What would Thomas Aquinas, in his wisdom, say about President Trump’s executive order temporarily banning travel from seven Muslim countries, in terms of its justness and conformity to right reason?…
I am grateful to The Imaginative Conservative for publishing Fr. Dwight Longenecker’s reasoned defence of President Trump’s executive order placing a ninety day moratorium on immigration from countries deemed to pose a terrorist threat to the United States. I am grateful also for a recent essay by John Horvat II in which Mr. Horvat discusses what Thomas Aquinas says on the thorny topic of immigration. Both of these essays have served as catalysts for my own thoughts on the topic of immigration in general and President Trump’s executive order in particular.
Little needs to be added to Fr. Longenecker’s upbraiding of the media for their rabidly irrational response to the President’s executive order and for the callous calumny to which journalists have succumbed in discussing it. One can only hope that reasonable people will respond to the media’s irrational rants by switching the channels on their TV, by switching the newspapers that they read, or, best of all, by turning to websites such as The Imaginative Conservative for a balanced perspective.
Leaving Fr. Longenecker’s essay to speak for itself, let’s turn to the quotations from Thomas Aquinas that Mr. Horvat discusses in his essay.
“Man’s relations with foreigners are twofold: peaceful, and hostile,” St. Thomas states, “and in directing both kinds of relation the Law contained suitable precepts.” With insightful and incisive realism, Thomas Aquinas does not begin with the “nice” idea that we should all be “nice” to each other. He knows that we are called to love our neighbor and to love our enemy. This is a given. The point is that some foreigners are peaceful towards us and some are hostile. It is prudent to know which is which and to respond accordingly. It might be prudent to open our doors to immigrants who are “peaceful,” if their entry into the country serves the common good; it is, however, imprudent to open our doors to those who are “hostile,” especially those who might plan terrorist acts after they arrive. Initiating a moratorium on immigration from countries in which a significant portion of the population are hostile to the United States, until such time that an effective vetting procedure is put in place, enabling the “hostile” to be sifted out from the “peaceful,” makes absolute sense, not merely pragmatically but morally. Doing nothing would make the President culpable should one of these “hostile” immigrants carry out a terrorist attack within the United States. The President’s failure to act would be a sin of omission.
St. Thomas also distinguishes between the two types of foreigner within a host society: the newcomer (advenam) and the traveler (peregrino), the former being what we would now call an immigrant and the latter what we would now call a tourist. In both cases, says St. Thomas, citing Scripture, the foreigner must be treated with the dignity due to him as a human person. In other words, we must love him as our neighbor. There can be no question of a Christian hating the immigrant or treating him unjustly.
Thomas then discusses the question of citizenship, agreeing with Aristotle, whom he cites, that citizenship should not be conferred automatically upon the immigrant but should only be granted after a period of time judged prudent, presumably after a period of assimilation. “The reason for this,” he continues, “was that if foreigners were allowed to meddle with the affairs of a nation as soon as they settled down in its midst, many dangers might occur, since the foreigners not yet having the common good firmly at heart might attempt something hurtful to the people.” Here, St. Thomas is showing due deference to the host culture, which has a right to protect its way of life from immigrants seeking to impose a radically different worldview. It is implicit that St. Thomas is insisting that immigrants to a host culture are duty-bound to assimilate to the culture and not seek to impose the culture from whence they came. In seeking to be accepted by a host culture as newcomers they are expected to respect that culture which, in practical terms, necessitates assimilation and integration. There can be no question, for instance, if we follow St. Thomas’ line of reasoning, that Muslim immigrants should not have the right to impose Sharia law on their communities, if it contradicts or contravenes the law of the host nation. The imposition of such law results in the balkanization of the culture into ghettoized factions, which are hostile to each other, as can be seen all too clearly in many parts of the world.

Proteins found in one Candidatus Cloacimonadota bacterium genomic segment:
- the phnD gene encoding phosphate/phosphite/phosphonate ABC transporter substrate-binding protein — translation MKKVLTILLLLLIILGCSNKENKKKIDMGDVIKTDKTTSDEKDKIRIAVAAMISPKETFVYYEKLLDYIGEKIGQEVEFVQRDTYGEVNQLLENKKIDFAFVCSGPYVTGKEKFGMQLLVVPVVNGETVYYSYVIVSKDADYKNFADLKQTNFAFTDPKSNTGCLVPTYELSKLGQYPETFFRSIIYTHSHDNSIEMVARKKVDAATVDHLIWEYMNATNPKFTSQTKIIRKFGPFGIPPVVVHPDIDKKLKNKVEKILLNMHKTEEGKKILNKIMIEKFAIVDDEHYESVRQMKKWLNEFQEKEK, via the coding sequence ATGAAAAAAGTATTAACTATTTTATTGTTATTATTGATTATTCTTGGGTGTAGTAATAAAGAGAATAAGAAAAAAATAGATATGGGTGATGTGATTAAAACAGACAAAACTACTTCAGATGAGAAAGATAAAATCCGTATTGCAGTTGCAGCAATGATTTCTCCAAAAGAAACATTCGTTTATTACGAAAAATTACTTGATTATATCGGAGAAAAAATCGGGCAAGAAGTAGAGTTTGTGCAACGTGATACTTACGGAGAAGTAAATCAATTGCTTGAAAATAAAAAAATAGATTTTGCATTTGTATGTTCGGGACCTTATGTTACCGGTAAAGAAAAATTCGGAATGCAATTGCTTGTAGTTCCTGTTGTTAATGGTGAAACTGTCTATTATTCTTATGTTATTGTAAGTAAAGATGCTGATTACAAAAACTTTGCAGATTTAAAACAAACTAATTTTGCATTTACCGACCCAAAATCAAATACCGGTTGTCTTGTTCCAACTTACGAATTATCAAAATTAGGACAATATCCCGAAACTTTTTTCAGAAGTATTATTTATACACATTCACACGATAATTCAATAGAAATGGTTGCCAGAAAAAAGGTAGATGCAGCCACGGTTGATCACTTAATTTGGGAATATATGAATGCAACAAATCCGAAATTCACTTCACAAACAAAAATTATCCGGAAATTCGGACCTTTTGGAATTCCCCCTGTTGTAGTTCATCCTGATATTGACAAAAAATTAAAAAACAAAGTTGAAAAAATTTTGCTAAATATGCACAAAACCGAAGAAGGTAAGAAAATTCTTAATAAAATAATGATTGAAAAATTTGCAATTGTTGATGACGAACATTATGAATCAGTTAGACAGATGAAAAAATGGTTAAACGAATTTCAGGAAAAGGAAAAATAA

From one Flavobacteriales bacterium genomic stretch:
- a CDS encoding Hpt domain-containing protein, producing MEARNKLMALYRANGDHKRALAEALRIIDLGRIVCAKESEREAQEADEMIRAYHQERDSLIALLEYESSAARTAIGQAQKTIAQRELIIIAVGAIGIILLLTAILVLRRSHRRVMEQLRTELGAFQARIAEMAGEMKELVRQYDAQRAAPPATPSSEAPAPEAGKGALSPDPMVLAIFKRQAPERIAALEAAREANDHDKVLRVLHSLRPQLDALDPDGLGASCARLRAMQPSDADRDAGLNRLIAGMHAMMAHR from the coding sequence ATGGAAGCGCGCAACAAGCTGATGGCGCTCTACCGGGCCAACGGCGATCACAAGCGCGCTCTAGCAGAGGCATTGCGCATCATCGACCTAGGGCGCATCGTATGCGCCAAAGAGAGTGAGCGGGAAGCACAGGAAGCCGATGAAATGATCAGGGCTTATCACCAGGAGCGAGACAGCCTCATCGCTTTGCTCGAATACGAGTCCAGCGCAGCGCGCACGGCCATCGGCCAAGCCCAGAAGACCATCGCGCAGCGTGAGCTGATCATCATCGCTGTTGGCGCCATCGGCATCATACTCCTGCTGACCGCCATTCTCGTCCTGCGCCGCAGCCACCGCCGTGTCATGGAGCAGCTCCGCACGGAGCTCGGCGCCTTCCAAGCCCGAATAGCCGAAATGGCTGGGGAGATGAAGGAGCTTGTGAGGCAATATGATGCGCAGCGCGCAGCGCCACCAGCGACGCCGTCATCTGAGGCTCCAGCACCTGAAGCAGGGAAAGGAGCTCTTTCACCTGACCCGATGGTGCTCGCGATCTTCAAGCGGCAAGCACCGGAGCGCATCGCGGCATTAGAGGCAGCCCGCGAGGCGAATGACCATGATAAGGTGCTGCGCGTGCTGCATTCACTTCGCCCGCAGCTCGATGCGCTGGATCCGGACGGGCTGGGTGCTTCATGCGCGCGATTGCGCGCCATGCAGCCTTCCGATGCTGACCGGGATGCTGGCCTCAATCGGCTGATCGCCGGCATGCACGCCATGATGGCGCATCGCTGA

As usual, it makes sense to consult the great sages if one wants to know how to judge the actions of one’s leaders. There are few sages greater than St. Thomas Aquinas, the Angelic Doctor, whose place as a theologian and a philosopher are preeminent in Christendom. It certainly makes more sense to turn to Thomas Aquinas than to turn to the New York Times or CNN!
St. Thomas, in his wisdom, shows us that President Trump’s executive order is just and that it conforms to right reason. The President can learn from the Saint that he can act in good conscience in seeking to ensure that the nation he has been elected to govern is safe from “hostile” immigrants who might become terrorists in our midst. Sadly, there are many Christian leaders, following false guides and forgetting the wisdom of the saints and sages, who could learn from St. Thomas Aquinas that their own response to the President’s executive order is not in conformity with sound Christian teaching.
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 The quotations from Aquinas are taken from the Summa Theologica, I-II, Q. 105, Art. 3